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ビダロカ

ビダロカ = Japanese for “Vida Loca”

A Nebraska-born girl trying to keep up with crazy Tokyo. Life gets weird—I decided I should probably engage in some self-therapy.

design birth

I know the pain. Senior year is full of work but it’ll fly by. 

Yes! I worked on NSAC as a Creative Director my senior year, too. The client was Pizza Hut (they really know how to pick non-glamorous clients, don’t they? Haha). I believe we also came in third that year… haha. 

Japan is good! Full of crazy challenges, of course. Japan does a lot of things well, but has it’s share of issues like any other place. It’s definitely not too friendly to outsiders (as in, it’s hard to find books or much of anything in a language other than Japanese). Finding an apartment and setting up a bank account can be frustrating for a foreigner. Over time, you kind of learn to just accept a lot of random stuff when you move to a place like that. 

As for me, I’m trying to learn the language and adjust as much as I can. It’s going well, but certainly isn’t always very fun. It can feel very isolating—but I came here for the challenge, so I can’t complain ;) 

Outside of Japan, advertising happened on accident. I had some experience in college (with NSAC, obviously) but am a designer through and through. 

I’ve been struggling a bit with that lately. I’m really looking forward to get out of advertising and try to get back into a brand studio. Advertising can be really gratifying, but can also be a lot of egos from people with bad ideas. 

As cliche as it sounds, my advice would be to follow your heart. You’ll know when something feels like something you want—don’t let the offer or company name persuade you if it doesn’t line up with what you want. 

As for struggles, I’ll give you a short memoir, haha.

My senior year was the hardest by far and I almost left design all together. I felt massively un-talented and every project felt painful to begin. I felt like I lost all my steam. I managed to get myself together enough to land an internship in LA that I wasn’t excited about.

Right after I graduated, I was turned down for a position at Google. I had the first interview for it on my 22nd birthday and it’s Google and the interview process lasted a month and a half. So that was soul-crushing. I remember crying in the parking lot to my dad and he told me, “Well, you have the rest of your life to get a job at Google.”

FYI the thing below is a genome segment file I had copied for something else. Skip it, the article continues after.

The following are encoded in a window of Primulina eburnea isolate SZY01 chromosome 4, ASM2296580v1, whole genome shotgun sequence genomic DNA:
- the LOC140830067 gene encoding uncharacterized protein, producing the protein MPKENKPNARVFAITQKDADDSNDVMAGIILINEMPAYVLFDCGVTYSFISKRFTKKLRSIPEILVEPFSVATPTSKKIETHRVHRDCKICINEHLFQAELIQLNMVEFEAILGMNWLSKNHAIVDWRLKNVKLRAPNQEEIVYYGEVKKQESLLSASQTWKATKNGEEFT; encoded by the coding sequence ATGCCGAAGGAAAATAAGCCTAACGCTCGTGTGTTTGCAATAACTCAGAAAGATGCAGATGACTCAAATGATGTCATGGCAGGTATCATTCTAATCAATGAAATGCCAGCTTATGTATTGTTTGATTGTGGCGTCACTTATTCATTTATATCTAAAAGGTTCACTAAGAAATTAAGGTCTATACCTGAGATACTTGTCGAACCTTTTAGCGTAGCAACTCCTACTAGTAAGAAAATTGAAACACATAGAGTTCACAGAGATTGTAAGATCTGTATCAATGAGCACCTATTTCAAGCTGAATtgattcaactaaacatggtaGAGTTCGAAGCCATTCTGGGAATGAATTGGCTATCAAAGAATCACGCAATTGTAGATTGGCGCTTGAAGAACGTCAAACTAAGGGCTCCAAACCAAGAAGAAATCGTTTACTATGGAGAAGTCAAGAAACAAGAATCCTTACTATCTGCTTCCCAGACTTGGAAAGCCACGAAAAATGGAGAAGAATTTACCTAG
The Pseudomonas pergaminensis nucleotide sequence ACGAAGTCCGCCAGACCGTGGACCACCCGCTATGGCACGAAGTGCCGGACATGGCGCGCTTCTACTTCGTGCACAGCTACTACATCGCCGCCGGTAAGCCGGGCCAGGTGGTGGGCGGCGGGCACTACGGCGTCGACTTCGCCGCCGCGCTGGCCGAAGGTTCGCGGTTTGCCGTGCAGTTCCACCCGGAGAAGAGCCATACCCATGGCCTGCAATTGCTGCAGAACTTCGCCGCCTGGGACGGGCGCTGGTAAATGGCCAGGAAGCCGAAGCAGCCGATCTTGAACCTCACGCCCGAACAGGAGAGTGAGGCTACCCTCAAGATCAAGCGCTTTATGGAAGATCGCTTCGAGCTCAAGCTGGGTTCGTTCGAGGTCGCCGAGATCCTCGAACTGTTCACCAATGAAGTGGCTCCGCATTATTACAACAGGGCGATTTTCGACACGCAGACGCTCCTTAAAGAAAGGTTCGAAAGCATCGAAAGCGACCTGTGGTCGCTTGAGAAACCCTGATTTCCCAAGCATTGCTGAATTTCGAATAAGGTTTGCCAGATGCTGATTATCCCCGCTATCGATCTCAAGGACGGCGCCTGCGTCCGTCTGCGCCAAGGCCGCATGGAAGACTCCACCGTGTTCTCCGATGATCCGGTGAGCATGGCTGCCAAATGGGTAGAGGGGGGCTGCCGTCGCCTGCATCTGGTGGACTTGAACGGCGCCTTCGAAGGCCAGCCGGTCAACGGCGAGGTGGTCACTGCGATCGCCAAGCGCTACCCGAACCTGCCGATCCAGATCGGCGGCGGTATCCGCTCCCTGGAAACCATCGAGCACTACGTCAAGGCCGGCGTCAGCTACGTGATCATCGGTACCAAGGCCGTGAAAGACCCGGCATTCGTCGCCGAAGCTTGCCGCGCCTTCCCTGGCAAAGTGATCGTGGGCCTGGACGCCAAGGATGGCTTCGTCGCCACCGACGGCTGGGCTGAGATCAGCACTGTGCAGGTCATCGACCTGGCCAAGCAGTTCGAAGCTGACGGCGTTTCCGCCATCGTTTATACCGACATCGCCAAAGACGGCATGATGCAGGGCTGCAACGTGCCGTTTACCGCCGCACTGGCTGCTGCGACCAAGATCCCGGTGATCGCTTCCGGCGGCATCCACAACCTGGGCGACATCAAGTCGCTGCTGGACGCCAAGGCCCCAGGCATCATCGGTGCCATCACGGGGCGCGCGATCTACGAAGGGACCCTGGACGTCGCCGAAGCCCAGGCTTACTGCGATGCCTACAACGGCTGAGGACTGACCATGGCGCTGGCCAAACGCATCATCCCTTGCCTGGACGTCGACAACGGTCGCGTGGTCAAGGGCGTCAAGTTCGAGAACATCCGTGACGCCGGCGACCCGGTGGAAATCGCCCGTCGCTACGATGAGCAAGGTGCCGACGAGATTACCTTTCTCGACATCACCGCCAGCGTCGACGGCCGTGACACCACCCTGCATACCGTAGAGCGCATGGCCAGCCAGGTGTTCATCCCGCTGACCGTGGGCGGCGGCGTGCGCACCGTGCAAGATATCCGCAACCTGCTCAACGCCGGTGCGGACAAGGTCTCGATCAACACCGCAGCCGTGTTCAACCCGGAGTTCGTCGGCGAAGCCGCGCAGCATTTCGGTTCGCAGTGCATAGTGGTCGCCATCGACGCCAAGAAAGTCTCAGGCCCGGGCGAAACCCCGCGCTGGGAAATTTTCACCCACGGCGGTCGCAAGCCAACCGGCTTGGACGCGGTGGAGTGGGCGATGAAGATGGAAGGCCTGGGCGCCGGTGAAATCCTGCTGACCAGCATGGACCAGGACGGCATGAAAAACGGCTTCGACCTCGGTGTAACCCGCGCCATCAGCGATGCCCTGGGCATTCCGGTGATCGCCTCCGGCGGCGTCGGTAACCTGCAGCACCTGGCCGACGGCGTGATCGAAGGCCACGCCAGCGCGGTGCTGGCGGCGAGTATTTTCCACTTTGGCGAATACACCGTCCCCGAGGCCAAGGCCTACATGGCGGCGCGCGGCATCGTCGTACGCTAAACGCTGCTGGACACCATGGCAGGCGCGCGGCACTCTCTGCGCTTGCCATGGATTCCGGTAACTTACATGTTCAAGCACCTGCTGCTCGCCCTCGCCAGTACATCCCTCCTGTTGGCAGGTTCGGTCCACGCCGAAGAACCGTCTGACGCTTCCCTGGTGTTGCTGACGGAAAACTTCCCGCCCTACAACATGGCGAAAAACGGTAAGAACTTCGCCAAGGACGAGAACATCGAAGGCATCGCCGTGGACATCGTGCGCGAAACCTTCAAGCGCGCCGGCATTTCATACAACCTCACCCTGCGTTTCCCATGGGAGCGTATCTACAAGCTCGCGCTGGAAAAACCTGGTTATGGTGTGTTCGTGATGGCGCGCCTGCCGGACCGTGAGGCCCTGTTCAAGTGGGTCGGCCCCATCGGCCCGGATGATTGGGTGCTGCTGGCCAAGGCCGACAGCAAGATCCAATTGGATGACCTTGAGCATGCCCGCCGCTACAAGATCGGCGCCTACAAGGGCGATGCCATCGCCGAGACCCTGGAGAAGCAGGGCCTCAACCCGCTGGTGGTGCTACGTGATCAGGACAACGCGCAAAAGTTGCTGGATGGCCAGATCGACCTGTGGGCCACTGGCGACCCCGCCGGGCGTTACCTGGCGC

Around that time, I was also sued by a crazy roommate for rent, turned down an offer from my internship with nothing lined up, lived on the floor in LA with a single mom, was let go from a job because I didn’t know Adobe Flash, and worked remotely for a company designing keynote presentations for random start ups in China. 

Meanwhile, a lot of my classmates were landing jobs at Instagram, Yahoo, LinkedIn, and Google—making like five times as much money as me. I can send you a screenshot of the 200+ emails I sent out to companies looking for a job. Almost all of them didn’t answer, and the ones that did, told me I was too junior.

I share all that to say—it was definitely not the easy-going, glamorous post-grad life they promise you when you have talent. Sometimes it really bites, but if you put in the effort and remain open to learning, you’ll be able to tell an incredible story. And all artists are suckers for a good story ;) 

By the time I was interviewed by AKQA, I had literally given 150 or so interviews. I paced around a parking lot and talked them through my portfolio from memory. I didn’t take it seriously because I had been turned down by so many companies. But here we are :)

So, I would say now, a lot of companies are going to look at you and see your years of experience. But some won’t, you just gotta know it isn’t personal and push through. It’ll be worth it.